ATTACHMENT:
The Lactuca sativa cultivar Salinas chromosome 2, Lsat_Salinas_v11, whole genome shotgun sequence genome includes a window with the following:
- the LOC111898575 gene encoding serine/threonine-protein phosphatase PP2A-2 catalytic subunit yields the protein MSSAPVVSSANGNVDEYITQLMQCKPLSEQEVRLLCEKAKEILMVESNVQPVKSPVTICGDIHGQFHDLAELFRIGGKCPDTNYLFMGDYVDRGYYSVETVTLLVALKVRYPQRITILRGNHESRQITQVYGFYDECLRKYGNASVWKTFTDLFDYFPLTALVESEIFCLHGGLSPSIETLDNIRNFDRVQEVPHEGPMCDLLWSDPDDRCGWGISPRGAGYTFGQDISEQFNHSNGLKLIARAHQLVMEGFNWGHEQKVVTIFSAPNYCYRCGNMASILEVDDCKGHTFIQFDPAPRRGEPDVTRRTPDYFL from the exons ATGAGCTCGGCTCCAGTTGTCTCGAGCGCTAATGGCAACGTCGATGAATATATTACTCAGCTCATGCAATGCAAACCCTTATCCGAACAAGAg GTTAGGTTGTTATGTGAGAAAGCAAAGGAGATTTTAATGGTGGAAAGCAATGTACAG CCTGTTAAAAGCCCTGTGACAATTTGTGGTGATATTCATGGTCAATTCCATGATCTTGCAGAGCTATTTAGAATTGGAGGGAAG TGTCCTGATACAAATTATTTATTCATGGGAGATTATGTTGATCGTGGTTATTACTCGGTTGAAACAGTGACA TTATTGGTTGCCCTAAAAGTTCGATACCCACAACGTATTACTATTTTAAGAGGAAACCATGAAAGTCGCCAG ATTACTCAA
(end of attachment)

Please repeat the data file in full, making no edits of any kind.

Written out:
The Lactuca sativa cultivar Salinas chromosome 2, Lsat_Salinas_v11, whole genome shotgun sequence genome includes a window with the following:
- the LOC111898575 gene encoding serine/threonine-protein phosphatase PP2A-2 catalytic subunit yields the protein MSSAPVVSSANGNVDEYITQLMQCKPLSEQEVRLLCEKAKEILMVESNVQPVKSPVTICGDIHGQFHDLAELFRIGGKCPDTNYLFMGDYVDRGYYSVETVTLLVALKVRYPQRITILRGNHESRQITQVYGFYDECLRKYGNASVWKTFTDLFDYFPLTALVESEIFCLHGGLSPSIETLDNIRNFDRVQEVPHEGPMCDLLWSDPDDRCGWGISPRGAGYTFGQDISEQFNHSNGLKLIARAHQLVMEGFNWGHEQKVVTIFSAPNYCYRCGNMASILEVDDCKGHTFIQFDPAPRRGEPDVTRRTPDYFL from the exons ATGAGCTCGGCTCCAGTTGTCTCGAGCGCTAATGGCAACGTCGATGAATATATTACTCAGCTCATGCAATGCAAACCCTTATCCGAACAAGAg GTTAGGTTGTTATGTGAGAAAGCAAAGGAGATTTTAATGGTGGAAAGCAATGTACAG CCTGTTAAAAGCCCTGTGACAATTTGTGGTGATATTCATGGTCAATTCCATGATCTTGCAGAGCTATTTAGAATTGGAGGGAAG TGTCCTGATACAAATTATTTATTCATGGGAGATTATGTTGATCGTGGTTATTACTCGGTTGAAACAGTGACA TTATTGGTTGCCCTAAAAGTTCGATACCCACAACGTATTACTATTTTAAGAGGAAACCATGAAAGTCGCCAG ATTACTCAA